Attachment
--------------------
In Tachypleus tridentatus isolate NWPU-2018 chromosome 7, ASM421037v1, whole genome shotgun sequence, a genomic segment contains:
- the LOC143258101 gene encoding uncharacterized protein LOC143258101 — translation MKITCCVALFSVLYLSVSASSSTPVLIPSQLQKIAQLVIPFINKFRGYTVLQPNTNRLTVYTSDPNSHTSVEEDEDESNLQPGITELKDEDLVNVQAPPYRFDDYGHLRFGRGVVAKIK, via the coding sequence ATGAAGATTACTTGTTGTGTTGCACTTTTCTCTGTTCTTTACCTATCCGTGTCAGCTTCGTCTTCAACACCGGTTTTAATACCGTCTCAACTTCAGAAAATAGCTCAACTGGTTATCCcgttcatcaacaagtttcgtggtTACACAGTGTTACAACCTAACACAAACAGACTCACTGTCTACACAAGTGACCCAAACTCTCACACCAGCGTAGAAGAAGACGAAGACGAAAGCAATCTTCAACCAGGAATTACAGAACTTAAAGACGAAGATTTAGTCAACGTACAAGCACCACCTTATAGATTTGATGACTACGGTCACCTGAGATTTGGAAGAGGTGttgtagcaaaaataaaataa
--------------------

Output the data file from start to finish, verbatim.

In Tachypleus tridentatus isolate NWPU-2018 chromosome 7, ASM421037v1, whole genome shotgun sequence, a genomic segment contains:
- the LOC143258101 gene encoding uncharacterized protein LOC143258101 — translation MKITCCVALFSVLYLSVSASSSTPVLIPSQLQKIAQLVIPFINKFRGYTVLQPNTNRLTVYTSDPNSHTSVEEDEDESNLQPGITELKDEDLVNVQAPPYRFDDYGHLRFGRGVVAKIK, via the coding sequence ATGAAGATTACTTGTTGTGTTGCACTTTTCTCTGTTCTTTACCTATCCGTGTCAGCTTCGTCTTCAACACCGGTTTTAATACCGTCTCAACTTCAGAAAATAGCTCAACTGGTTATCCcgttcatcaacaagtttcgtggtTACACAGTGTTACAACCTAACACAAACAGACTCACTGTCTACACAAGTGACCCAAACTCTCACACCAGCGTAGAAGAAGACGAAGACGAAAGCAATCTTCAACCAGGAATTACAGAACTTAAAGACGAAGATTTAGTCAACGTACAAGCACCACCTTATAGATTTGATGACTACGGTCACCTGAGATTTGGAAGAGGTGttgtagcaaaaataaaataa